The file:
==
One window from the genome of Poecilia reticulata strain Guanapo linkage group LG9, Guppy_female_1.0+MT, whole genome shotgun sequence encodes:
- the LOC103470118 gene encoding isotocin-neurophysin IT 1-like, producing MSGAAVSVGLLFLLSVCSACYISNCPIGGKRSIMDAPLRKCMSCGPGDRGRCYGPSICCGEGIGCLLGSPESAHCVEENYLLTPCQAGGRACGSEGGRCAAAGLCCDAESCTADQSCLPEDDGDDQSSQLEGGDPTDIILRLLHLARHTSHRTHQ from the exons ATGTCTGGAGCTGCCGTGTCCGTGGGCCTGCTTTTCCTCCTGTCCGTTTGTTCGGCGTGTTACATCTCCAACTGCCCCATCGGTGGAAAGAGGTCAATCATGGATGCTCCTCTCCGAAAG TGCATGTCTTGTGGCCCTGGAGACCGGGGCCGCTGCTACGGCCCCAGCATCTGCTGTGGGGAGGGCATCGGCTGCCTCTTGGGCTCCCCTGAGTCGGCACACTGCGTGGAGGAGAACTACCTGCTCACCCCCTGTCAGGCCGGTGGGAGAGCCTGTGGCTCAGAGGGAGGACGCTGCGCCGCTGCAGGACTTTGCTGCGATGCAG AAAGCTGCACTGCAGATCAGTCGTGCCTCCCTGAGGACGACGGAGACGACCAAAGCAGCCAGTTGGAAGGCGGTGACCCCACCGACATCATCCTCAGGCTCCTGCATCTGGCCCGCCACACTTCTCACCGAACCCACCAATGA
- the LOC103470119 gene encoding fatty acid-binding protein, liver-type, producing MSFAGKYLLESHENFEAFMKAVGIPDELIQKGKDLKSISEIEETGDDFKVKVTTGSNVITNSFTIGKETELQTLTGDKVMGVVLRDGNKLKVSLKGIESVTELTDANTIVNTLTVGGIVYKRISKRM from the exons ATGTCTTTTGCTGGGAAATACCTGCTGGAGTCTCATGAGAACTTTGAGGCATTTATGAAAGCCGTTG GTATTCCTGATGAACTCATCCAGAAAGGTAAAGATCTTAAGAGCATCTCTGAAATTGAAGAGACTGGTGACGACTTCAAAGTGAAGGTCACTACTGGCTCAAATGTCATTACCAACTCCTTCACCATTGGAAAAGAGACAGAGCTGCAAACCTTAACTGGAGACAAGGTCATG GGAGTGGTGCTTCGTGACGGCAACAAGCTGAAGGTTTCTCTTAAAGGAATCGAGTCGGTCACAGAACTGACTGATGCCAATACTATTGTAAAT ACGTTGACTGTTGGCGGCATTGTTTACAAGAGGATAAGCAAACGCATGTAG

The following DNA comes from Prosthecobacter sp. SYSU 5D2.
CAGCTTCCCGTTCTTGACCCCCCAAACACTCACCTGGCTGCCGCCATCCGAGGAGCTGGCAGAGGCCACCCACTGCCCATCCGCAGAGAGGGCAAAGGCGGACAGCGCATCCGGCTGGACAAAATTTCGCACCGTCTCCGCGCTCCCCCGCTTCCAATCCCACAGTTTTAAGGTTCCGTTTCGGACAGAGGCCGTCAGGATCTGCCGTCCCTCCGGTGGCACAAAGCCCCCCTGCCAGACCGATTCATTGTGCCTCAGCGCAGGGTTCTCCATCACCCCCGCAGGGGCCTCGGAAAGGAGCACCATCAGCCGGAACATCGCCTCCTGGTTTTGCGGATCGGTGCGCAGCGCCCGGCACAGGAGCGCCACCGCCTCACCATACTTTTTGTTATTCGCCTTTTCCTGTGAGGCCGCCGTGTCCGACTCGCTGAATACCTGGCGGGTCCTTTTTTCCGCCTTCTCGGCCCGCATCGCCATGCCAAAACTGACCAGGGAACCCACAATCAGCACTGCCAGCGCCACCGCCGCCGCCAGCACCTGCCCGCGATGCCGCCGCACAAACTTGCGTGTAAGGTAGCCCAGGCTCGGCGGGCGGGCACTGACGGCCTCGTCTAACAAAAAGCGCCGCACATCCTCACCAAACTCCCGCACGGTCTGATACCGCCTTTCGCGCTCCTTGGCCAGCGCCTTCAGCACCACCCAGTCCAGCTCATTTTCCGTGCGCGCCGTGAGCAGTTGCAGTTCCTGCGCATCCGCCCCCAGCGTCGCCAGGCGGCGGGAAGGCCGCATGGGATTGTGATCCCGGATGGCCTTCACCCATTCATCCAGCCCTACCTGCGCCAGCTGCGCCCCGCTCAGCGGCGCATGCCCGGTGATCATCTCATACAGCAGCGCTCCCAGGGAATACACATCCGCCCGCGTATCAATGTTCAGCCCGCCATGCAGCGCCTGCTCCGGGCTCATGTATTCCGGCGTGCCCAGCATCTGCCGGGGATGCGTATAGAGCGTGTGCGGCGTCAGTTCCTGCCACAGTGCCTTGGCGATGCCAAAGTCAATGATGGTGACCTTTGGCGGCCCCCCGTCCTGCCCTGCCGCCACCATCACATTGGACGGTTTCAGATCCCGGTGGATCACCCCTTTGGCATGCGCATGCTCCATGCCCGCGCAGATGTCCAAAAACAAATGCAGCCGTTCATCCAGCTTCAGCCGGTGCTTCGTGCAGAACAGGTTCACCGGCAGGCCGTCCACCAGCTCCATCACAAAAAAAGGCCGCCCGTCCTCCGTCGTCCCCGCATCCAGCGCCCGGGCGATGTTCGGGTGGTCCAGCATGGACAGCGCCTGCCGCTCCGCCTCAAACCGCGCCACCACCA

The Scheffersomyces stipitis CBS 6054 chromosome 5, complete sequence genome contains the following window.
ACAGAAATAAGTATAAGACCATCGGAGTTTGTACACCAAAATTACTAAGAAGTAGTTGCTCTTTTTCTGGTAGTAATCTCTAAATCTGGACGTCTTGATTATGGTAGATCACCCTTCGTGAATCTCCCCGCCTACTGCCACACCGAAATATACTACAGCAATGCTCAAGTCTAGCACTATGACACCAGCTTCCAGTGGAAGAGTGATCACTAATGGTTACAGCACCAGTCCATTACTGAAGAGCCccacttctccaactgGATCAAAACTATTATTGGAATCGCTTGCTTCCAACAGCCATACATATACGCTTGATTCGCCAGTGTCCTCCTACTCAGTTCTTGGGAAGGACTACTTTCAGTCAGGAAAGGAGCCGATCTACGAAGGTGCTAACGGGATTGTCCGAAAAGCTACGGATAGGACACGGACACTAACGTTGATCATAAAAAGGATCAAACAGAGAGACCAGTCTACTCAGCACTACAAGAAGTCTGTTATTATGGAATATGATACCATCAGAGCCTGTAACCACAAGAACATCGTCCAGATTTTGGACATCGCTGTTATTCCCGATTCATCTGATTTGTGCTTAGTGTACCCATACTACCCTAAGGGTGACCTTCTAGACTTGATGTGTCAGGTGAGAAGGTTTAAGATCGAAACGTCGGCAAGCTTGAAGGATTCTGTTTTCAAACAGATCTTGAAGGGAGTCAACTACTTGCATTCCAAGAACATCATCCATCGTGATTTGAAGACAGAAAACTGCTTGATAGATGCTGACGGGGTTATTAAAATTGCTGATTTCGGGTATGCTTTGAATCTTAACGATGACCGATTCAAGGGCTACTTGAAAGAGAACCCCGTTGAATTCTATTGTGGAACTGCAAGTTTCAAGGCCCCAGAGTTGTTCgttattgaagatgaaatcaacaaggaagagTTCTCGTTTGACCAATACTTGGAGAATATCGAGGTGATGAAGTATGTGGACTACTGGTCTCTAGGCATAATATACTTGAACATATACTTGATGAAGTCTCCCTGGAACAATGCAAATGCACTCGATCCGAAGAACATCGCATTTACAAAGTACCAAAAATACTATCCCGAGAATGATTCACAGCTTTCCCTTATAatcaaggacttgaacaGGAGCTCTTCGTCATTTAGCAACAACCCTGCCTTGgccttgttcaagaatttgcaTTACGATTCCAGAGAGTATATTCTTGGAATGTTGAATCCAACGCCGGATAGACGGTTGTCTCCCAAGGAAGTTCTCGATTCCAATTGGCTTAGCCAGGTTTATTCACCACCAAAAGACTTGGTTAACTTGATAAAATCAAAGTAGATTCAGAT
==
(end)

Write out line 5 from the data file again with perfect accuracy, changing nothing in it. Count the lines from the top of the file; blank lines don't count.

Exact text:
CAGCTTCCCGTTCTTGACCCCCCAAACACTCACCTGGCTGCCGCCATCCGAGGAGCTGGCAGAGGCCACCCACTGCCCATCCGCAGAGAGGGCAAAGGCGGACAGCGCATCCGGCTGGACAAAATTTCGCACCGTCTCCGCGCTCCCCCGCTTCCAATCCCACAGTTTTAAGGTTCCGTTTCGGACAGAGGCCGTCAGGATCTGCCGTCCCTCCGGTGGCACAAAGCCCCCCTGCCAGACCGATTCATTGTGCCTCAGCGCAGGGTTCTCCATCACCCCCGCAGGGGCCTCGGAAAGGAGCACCATCAGCCGGAACATCGCCTCCTGGTTTTGCGGATCGGTGCGCAGCGCCCGGCACAGGAGCGCCACCGCCTCACCATACTTTTTGTTATTCGCCTTTTCCTGTGAGGCCGCCGTGTCCGACTCGCTGAATACCTGGCGGGTCCTTTTTTCCGCCTTCTCGGCCCGCATCGCCATGCCAAAACTGACCAGGGAACCCACAATCAGCACTGCCAGCGCCACCGCCGCCGCCAGCACCTGCCCGCGATGCCGCCGCACAAACTTGCGTGTAAGGTAGCCCAGGCTCGGCGGGCGGGCACTGACGGCCTCGTCTAACAAAAAGCGCCGCACATCCTCACCAAACTCCCGCACGGTCTGATACCGCCTTTCGCGCTCCTTGGCCAGCGCCTTCAGCACCACCCAGTCCAGCTCATTTTCCGTGCGCGCCGTGAGCAGTTGCAGTTCCTGCGCATCCGCCCCCAGCGTCGCCAGGCGGCGGGAAGGCCGCATGGGATTGTGATCCCGGATGGCCTTCACCCATTCATCCAGCCCTACCTGCGCCAGCTGCGCCCCGCTCAGCGGCGCATGCCCGGTGATCATCTCATACAGCAGCGCTCCCAGGGAATACACATCCGCCCGCGTATCAATGTTCAGCCCGCCATGCAGCGCCTGCTCCGGGCTCATGTATTCCGGCGTGCCCAGCATCTGCCGGGGATGCGTATAGAGCGTGTGCGGCGTCAGTTCCTGCCACAGTGCCTTGGCGATGCCAAAGTCAATGATGGTGACCTTTGGCGGCCCCCCGTCCTGCCCTGCCGCCACCATCACATTGGACGGTTTCAGATCCCGGTGGATCACCCCTTTGGCATGCGCATGCTCCATGCCCGCGCAGATGTCCAAAAACAAATGCAGCCGTTCATCCAGCTTCAGCCGGTGCTTCGTGCAGAACAGGTTCACCGGCAGGCCGTCCACCAGCTCCATCACAAAAAAAGGCCGCCCGTCCTCCGTCGTCCCCGCATCCAGCGCCCGGGCGATGTTCGGGTGGTCCAGCATGGACAGCGCCTGCCGCTCCGCCTCAAACCGCGCCACCACCA